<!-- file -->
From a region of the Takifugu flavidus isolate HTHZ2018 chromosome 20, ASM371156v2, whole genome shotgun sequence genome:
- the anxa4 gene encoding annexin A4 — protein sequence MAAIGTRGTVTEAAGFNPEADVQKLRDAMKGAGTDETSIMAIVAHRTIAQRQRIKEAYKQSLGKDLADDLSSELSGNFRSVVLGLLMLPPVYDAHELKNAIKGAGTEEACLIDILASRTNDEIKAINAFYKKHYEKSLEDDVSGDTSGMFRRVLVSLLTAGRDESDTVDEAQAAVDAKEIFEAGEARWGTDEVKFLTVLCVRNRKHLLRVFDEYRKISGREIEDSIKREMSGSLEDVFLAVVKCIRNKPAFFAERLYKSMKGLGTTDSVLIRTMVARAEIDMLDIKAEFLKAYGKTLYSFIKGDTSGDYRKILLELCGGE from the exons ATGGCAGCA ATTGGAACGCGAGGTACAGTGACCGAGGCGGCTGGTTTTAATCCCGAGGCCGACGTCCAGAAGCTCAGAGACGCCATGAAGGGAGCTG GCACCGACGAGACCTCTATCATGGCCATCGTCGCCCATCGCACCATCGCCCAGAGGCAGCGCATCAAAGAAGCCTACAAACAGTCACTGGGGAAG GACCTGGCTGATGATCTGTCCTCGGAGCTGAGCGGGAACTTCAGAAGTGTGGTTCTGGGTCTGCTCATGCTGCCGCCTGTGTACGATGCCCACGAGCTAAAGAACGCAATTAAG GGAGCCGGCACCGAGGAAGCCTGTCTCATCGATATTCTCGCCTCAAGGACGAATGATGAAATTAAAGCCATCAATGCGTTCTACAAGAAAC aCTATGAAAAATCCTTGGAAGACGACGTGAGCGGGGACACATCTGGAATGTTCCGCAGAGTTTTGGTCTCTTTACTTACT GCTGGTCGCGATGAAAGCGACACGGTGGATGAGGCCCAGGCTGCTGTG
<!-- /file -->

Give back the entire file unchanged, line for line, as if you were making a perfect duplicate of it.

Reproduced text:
From a region of the Takifugu flavidus isolate HTHZ2018 chromosome 20, ASM371156v2, whole genome shotgun sequence genome:
- the anxa4 gene encoding annexin A4 — protein sequence MAAIGTRGTVTEAAGFNPEADVQKLRDAMKGAGTDETSIMAIVAHRTIAQRQRIKEAYKQSLGKDLADDLSSELSGNFRSVVLGLLMLPPVYDAHELKNAIKGAGTEEACLIDILASRTNDEIKAINAFYKKHYEKSLEDDVSGDTSGMFRRVLVSLLTAGRDESDTVDEAQAAVDAKEIFEAGEARWGTDEVKFLTVLCVRNRKHLLRVFDEYRKISGREIEDSIKREMSGSLEDVFLAVVKCIRNKPAFFAERLYKSMKGLGTTDSVLIRTMVARAEIDMLDIKAEFLKAYGKTLYSFIKGDTSGDYRKILLELCGGE from the exons ATGGCAGCA ATTGGAACGCGAGGTACAGTGACCGAGGCGGCTGGTTTTAATCCCGAGGCCGACGTCCAGAAGCTCAGAGACGCCATGAAGGGAGCTG GCACCGACGAGACCTCTATCATGGCCATCGTCGCCCATCGCACCATCGCCCAGAGGCAGCGCATCAAAGAAGCCTACAAACAGTCACTGGGGAAG GACCTGGCTGATGATCTGTCCTCGGAGCTGAGCGGGAACTTCAGAAGTGTGGTTCTGGGTCTGCTCATGCTGCCGCCTGTGTACGATGCCCACGAGCTAAAGAACGCAATTAAG GGAGCCGGCACCGAGGAAGCCTGTCTCATCGATATTCTCGCCTCAAGGACGAATGATGAAATTAAAGCCATCAATGCGTTCTACAAGAAAC aCTATGAAAAATCCTTGGAAGACGACGTGAGCGGGGACACATCTGGAATGTTCCGCAGAGTTTTGGTCTCTTTACTTACT GCTGGTCGCGATGAAAGCGACACGGTGGATGAGGCCCAGGCTGCTGTG